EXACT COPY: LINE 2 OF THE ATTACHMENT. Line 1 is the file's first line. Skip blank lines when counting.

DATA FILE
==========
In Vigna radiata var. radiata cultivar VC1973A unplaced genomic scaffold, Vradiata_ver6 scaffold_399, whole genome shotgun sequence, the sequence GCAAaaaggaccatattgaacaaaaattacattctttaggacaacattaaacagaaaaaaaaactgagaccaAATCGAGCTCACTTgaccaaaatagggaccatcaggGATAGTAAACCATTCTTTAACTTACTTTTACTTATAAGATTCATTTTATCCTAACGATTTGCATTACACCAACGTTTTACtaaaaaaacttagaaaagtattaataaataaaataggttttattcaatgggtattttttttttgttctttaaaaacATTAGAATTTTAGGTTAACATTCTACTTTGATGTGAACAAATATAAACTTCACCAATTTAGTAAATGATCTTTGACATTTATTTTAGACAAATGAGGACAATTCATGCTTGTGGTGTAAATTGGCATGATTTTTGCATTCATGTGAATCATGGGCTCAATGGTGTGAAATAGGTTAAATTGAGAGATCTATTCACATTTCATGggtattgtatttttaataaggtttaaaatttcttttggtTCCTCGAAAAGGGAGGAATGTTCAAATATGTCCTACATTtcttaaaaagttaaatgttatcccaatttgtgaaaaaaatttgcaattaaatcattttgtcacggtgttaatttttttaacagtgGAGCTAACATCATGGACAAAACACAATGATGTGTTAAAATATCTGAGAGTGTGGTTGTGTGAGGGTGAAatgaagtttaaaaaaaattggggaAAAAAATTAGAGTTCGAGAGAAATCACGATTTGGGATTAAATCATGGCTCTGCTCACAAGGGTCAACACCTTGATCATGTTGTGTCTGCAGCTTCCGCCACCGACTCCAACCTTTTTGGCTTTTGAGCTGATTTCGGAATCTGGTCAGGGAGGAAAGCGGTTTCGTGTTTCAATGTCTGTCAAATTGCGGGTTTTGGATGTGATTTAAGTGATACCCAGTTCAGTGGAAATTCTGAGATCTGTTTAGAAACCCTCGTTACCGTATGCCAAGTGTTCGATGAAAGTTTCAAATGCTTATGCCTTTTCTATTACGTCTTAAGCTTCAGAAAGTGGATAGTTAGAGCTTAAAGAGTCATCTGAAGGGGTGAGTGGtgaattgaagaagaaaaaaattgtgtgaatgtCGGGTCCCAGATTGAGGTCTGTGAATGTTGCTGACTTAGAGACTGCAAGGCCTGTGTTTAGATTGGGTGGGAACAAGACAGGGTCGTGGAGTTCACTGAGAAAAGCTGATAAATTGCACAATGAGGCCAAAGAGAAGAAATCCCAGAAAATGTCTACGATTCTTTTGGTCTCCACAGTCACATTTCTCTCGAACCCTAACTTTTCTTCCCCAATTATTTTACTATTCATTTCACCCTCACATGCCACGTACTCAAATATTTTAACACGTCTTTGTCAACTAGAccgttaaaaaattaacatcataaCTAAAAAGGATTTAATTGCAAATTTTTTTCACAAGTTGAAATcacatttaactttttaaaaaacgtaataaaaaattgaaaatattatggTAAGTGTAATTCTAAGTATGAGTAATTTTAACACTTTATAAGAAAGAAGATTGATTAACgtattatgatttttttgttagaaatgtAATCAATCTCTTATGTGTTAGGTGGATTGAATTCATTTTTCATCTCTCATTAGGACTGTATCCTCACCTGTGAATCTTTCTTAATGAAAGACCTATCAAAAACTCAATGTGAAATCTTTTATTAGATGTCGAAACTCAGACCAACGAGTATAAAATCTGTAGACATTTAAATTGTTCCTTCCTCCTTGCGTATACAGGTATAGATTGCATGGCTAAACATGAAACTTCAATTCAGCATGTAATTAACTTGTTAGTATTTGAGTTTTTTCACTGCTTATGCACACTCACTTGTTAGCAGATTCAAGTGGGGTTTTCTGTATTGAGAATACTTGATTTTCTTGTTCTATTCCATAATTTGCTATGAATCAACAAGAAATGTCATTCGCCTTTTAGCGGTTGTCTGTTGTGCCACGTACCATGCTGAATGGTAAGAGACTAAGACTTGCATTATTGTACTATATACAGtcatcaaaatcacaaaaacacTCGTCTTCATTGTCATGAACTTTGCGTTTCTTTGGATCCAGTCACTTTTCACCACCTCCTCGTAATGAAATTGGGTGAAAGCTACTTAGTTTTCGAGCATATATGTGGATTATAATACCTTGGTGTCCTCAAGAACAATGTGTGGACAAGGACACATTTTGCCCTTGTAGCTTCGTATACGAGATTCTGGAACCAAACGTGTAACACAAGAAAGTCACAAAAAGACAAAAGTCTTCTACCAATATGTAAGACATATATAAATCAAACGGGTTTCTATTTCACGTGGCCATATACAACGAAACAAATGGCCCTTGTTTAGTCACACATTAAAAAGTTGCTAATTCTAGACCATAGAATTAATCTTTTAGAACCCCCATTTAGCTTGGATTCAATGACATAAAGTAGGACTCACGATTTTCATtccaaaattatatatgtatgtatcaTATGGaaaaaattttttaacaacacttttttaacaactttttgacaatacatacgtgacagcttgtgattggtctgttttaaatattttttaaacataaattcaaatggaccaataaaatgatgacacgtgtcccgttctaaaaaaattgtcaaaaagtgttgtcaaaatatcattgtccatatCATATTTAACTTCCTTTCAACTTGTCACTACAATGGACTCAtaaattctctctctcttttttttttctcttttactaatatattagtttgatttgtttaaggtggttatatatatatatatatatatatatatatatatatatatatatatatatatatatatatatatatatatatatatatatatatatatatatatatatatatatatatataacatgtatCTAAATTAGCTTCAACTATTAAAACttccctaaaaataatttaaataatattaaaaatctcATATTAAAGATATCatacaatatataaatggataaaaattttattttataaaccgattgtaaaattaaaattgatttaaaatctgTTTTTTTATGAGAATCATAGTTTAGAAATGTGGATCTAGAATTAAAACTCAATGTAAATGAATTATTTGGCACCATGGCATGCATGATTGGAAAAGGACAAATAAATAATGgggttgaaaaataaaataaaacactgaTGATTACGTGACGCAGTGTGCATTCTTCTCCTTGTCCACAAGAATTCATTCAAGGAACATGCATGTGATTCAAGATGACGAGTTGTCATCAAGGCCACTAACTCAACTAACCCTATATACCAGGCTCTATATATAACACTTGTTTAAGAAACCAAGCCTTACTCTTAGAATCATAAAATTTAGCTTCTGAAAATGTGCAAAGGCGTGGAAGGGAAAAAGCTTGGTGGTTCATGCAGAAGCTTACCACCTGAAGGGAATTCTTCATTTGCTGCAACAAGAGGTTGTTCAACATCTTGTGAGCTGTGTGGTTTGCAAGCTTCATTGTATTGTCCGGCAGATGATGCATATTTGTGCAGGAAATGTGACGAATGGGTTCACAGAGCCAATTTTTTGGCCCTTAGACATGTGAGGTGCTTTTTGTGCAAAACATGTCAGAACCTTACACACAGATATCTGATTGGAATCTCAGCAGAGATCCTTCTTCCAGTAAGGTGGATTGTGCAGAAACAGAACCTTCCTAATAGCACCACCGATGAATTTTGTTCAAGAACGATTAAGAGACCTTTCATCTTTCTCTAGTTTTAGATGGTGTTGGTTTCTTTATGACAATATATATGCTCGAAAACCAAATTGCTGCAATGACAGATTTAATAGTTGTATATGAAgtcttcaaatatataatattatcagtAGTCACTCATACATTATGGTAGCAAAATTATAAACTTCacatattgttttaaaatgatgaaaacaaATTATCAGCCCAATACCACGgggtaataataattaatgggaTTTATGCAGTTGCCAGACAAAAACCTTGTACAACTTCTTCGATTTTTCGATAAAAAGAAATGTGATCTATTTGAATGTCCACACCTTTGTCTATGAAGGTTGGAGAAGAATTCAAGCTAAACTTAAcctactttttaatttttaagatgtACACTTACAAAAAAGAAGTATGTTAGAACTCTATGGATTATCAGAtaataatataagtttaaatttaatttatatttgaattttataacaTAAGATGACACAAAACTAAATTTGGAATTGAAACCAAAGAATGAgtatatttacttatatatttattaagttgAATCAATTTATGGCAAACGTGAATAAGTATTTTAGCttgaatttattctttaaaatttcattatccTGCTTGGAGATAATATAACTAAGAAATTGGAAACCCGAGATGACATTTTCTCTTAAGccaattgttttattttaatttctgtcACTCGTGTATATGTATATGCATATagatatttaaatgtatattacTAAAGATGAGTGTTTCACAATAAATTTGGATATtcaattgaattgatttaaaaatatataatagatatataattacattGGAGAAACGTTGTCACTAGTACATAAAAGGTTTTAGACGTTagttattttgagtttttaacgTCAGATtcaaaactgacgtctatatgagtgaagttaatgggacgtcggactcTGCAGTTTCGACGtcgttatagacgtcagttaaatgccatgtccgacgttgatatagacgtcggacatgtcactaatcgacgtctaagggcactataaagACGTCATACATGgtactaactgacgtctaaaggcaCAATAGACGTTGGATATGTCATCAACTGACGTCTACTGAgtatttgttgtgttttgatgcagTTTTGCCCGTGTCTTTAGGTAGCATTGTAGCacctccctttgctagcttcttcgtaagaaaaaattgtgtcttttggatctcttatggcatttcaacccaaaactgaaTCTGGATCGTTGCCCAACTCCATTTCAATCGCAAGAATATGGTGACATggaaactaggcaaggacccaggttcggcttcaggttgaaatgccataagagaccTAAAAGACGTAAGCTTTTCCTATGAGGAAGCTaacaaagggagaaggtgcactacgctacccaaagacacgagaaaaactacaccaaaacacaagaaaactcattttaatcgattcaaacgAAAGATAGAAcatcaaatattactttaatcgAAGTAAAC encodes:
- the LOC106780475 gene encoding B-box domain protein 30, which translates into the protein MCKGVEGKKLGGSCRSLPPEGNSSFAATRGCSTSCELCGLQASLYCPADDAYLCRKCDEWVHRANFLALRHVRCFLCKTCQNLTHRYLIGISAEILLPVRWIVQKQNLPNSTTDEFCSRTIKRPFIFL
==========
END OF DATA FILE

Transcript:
- the LOC106780475 gene encoding B-box domain protein 30, which translates into the protein MCKGVEGKKLGGSCRSLPPEGNSSFAATRGCSTSCELCGLQASLYCPADDAYLCRKCDEWVHRANFLALRHVRCFLCKTCQNLTHRYLIGISAEILLPVRWIVQKQNLPNSTTDEFCSRTIKRPFIFL